Today’s new immigration statistics from the Office of National Statistics show another rise in net migration to 336,000 in the year to June 2015, with numbers of new arrivals rising from both within the EU (net 180,000) and outside the EU (net 201,000) . This leaves the government yet further away from the target of “tens of thousands” that both David Cameron and Theresa May have stuck to in the face of repeated failures, writes Steve Ballinger.
Yet unlike the last stats, released in August, these are far less likely to attract much media attention, overshadowed by the Prime Minister setting out his case for bombing attacks on ISIS in Syria, and the repercussions of yesterday’s Comprehensive Spending Review.
It’s worth looking at the new immigration statistics in the light of both of these events.
The horrific attacks in Paris on 13 November provided yet another reminder, if one was needed, of the evil of an organization like ISIS that will take innocent lives to further its twisted aims. Hundreds of thousands of Syrians have been at the sharp end of it’s advance through Iraq and Syria and have fled for their lives – causing neighbouring countries to play host to thousands of refugees in a crisis that has spilled over into Europe
Britain has agreed to resettle 20,000 Syrians directly from the region. Some have also made their way through Europe and today’s statistics show a modest increase in asylum applications made in the UK – many from Syria, Eritrea, Iran and Sudan.
The number of asylum applications, however, remains but a tiny percentage of the overall immigration figures. Just 29,000 applications were lodged in the year to September 2015. The overwhelming majority of people in today’s new immigration statistics are not refugees – they are here from the EU, or from non-EU countries, to work because our economy is outperforming those of our neighbours.
The public is concerned about high immigration – they don’t think the Government has got a grip and the repeated failures to get anywhere near the Home Secretary’s self-imposed target just undermines trust further. But many still think we should do our bit for refugees fleeing from ISIS or other terrors around the world, who need our protection and still make up a very small proportion of people coming to Britain.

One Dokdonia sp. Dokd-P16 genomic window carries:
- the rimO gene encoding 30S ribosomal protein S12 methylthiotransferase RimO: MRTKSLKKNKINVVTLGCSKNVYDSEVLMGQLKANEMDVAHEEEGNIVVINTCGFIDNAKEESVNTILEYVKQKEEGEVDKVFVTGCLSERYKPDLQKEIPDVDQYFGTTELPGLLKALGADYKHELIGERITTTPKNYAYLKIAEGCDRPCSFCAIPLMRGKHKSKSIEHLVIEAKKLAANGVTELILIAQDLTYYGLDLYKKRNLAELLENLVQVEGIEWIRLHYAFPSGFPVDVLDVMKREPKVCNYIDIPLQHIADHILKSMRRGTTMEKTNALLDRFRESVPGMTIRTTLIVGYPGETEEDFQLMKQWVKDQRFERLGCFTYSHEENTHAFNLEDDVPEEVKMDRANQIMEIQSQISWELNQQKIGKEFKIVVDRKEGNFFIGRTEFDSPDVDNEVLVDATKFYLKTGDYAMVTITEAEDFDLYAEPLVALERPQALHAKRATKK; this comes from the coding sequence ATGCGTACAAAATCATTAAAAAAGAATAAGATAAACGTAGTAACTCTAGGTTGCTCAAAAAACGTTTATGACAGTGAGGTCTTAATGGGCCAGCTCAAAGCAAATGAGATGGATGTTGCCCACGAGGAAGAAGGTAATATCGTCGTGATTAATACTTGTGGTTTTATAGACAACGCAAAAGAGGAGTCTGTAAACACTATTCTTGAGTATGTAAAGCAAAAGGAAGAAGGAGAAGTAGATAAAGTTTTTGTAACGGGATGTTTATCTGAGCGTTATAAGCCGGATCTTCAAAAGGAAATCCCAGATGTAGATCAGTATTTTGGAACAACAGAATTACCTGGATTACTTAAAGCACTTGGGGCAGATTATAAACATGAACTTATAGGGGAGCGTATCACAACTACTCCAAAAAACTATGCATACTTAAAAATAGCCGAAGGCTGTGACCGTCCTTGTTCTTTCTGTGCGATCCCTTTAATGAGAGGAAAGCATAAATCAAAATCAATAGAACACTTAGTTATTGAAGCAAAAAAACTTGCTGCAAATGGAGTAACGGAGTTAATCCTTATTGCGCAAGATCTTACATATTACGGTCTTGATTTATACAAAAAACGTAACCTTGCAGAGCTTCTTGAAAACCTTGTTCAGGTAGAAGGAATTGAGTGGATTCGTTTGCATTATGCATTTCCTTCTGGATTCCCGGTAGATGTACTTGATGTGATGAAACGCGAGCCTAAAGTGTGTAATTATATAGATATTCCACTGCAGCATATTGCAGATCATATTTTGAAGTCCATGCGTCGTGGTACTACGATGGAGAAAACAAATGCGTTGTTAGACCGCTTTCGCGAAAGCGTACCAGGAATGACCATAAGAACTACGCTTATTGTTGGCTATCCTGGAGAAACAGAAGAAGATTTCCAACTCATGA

Offering protection to terrified civilians, many of them Muslims, who are fleeing from ISIS, also shows that the story peddled by these extremists – that Muslims and non-Muslims cannot live peacefully together – is simply wrong. Britain has offered a place of safety to those who most need it since the First World War and well before – and we will continue to do so today.
Getting ‘tough’ on asylum would run counter to who we are as a nation. On a practical level, it would also make almost no difference to the level of net migration to the UK.
What answer is there, then, for those who remain concerned about pressures that high migration can place on housing, schools and jobs? Perhaps Theresa May could learn something from her colleague (and rival for the Conservative leadership), Chancellor George Osborne. Yesterday he set out the results of his Comprehensive Spending Review – in which he looked at the issues our economy faces and the resources available, and set out a long term plan to handle them.
He had more money than expected. The forecast growth in the economy was, in fact, revised upwards because the net migration target has not been met – showing the net contribution of working migrants to our economy. But it remains a difficult balancing act – one that requires the Chancellor to look at all the options available and plan his response.
Surely there are grounds for a similarly planned approach to immigration?
A Comprehensive Immigration Review – as proposed by British Future and the Institute of Directors – would look at the different flows of migration to the UK, the target the government has set, and the policy options for bringing the numbers down. It could also look at the impacts of those policies – on business, on the taxes that are paid by working migrants, staffing for services like the NHS, and international students that study at our world-class universities.
That might mean some hard choices. It might mean admitting that immigration is likely to remain higher than the Home Secretary’s target, unless we are willing to deal with some less-welcome impacts. But having a plan that the Government is working towards would, at least, bring some order to the process and help restore public trust on immigration.